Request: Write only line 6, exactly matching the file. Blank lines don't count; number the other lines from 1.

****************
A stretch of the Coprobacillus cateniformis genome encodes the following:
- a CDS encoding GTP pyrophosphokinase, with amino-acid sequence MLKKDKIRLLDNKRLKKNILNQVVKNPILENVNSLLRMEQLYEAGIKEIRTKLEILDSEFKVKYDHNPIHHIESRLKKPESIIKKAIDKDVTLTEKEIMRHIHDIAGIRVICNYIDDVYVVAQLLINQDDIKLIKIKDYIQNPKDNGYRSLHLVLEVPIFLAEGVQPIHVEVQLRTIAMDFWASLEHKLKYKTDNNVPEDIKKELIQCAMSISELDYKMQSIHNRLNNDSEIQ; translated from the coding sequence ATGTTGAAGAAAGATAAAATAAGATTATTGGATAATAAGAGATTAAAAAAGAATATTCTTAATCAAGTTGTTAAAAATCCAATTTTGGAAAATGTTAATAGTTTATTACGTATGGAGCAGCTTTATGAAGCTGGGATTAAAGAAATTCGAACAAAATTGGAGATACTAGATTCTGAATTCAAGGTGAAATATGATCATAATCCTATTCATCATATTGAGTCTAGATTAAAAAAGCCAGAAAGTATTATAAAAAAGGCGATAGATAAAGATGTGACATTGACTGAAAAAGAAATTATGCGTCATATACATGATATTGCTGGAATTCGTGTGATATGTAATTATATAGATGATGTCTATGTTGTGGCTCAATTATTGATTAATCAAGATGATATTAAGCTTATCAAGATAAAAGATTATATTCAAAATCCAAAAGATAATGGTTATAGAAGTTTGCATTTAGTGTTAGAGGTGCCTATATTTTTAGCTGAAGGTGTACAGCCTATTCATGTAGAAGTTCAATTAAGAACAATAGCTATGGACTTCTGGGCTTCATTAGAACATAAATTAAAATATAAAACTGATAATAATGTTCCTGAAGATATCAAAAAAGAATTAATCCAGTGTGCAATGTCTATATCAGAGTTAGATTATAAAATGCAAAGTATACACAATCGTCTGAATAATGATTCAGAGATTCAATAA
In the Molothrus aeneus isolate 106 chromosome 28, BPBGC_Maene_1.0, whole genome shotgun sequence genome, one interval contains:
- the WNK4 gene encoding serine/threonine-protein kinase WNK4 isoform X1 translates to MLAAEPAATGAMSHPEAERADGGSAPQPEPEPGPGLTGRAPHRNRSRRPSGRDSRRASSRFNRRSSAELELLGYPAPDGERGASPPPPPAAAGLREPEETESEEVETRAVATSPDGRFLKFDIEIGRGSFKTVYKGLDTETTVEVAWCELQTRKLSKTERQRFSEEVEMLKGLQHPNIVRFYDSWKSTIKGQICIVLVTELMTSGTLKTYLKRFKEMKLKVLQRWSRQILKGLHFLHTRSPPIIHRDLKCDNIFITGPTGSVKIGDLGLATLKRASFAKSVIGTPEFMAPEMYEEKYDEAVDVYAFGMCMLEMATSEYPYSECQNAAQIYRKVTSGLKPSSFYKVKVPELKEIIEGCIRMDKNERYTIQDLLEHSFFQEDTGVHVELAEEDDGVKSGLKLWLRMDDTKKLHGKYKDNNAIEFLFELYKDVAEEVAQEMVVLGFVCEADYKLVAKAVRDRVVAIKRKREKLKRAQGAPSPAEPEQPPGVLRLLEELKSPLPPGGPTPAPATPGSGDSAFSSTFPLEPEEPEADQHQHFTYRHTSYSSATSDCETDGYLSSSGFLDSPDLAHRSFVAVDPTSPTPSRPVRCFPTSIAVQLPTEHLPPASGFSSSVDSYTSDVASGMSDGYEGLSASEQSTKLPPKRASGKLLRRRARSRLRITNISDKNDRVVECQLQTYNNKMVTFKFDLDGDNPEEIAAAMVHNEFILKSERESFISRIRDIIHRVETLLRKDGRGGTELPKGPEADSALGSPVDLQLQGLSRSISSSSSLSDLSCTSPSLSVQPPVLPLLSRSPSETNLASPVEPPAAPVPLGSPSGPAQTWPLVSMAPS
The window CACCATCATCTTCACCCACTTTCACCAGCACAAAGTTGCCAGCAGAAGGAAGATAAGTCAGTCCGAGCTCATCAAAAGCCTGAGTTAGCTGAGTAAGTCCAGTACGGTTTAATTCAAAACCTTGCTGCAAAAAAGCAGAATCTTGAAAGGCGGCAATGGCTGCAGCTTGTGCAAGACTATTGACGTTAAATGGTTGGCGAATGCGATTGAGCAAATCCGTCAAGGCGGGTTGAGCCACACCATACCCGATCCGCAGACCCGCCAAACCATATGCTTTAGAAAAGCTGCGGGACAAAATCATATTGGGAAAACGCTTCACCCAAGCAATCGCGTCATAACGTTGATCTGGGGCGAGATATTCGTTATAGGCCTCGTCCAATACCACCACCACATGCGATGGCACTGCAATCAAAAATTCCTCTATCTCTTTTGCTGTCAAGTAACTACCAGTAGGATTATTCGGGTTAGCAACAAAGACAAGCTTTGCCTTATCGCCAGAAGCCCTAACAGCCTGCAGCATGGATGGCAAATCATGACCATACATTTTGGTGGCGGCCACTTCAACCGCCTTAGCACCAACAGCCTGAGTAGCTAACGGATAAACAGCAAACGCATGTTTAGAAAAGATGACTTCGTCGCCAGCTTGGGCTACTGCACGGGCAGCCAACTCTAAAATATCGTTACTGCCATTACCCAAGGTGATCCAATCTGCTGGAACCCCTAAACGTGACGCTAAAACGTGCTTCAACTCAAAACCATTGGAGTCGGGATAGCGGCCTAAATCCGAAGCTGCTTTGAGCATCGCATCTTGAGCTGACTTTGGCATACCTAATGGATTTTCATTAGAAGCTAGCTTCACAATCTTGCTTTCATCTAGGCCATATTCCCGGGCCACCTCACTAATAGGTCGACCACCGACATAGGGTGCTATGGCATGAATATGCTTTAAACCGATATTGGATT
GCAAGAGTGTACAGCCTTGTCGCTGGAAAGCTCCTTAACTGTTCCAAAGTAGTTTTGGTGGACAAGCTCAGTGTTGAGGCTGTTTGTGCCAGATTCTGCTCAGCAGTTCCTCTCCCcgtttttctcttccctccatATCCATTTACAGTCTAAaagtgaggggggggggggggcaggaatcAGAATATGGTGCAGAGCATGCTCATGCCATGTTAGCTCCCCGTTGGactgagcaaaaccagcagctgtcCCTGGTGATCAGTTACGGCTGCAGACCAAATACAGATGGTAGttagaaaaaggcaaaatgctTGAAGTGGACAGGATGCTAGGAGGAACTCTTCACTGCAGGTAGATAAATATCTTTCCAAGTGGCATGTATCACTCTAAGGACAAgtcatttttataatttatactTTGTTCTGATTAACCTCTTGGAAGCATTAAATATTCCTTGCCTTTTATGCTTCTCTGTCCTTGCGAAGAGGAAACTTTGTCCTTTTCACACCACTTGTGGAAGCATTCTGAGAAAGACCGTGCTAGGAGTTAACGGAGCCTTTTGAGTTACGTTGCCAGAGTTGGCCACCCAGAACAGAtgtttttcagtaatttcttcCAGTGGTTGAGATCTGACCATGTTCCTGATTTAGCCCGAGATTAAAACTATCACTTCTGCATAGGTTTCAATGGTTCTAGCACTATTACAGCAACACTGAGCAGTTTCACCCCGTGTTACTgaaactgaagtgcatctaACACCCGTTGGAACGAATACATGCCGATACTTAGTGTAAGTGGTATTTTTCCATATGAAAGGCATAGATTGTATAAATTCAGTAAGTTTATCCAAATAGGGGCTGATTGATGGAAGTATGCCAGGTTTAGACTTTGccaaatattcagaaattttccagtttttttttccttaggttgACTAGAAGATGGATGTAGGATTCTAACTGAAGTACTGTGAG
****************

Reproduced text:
GCAAGAGTGTACAGCCTTGTCGCTGGAAAGCTCCTTAACTGTTCCAAAGTAGTTTTGGTGGACAAGCTCAGTGTTGAGGCTGTTTGTGCCAGATTCTGCTCAGCAGTTCCTCTCCCcgtttttctcttccctccatATCCATTTACAGTCTAAaagtgaggggggggggggggcaggaatcAGAATATGGTGCAGAGCATGCTCATGCCATGTTAGCTCCCCGTTGGactgagcaaaaccagcagctgtcCCTGGTGATCAGTTACGGCTGCAGACCAAATACAGATGGTAGttagaaaaaggcaaaatgctTGAAGTGGACAGGATGCTAGGAGGAACTCTTCACTGCAGGTAGATAAATATCTTTCCAAGTGGCATGTATCACTCTAAGGACAAgtcatttttataatttatactTTGTTCTGATTAACCTCTTGGAAGCATTAAATATTCCTTGCCTTTTATGCTTCTCTGTCCTTGCGAAGAGGAAACTTTGTCCTTTTCACACCACTTGTGGAAGCATTCTGAGAAAGACCGTGCTAGGAGTTAACGGAGCCTTTTGAGTTACGTTGCCAGAGTTGGCCACCCAGAACAGAtgtttttcagtaatttcttcCAGTGGTTGAGATCTGACCATGTTCCTGATTTAGCCCGAGATTAAAACTATCACTTCTGCATAGGTTTCAATGGTTCTAGCACTATTACAGCAACACTGAGCAGTTTCACCCCGTGTTACTgaaactgaagtgcatctaACACCCGTTGGAACGAATACATGCCGATACTTAGTGTAAGTGGTATTTTTCCATATGAAAGGCATAGATTGTATAAATTCAGTAAGTTTATCCAAATAGGGGCTGATTGATGGAAGTATGCCAGGTTTAGACTTTGccaaatattcagaaattttccagtttttttttccttaggttgACTAGAAGATGGATGTAGGATTCTAACTGAAGTACTGTGAG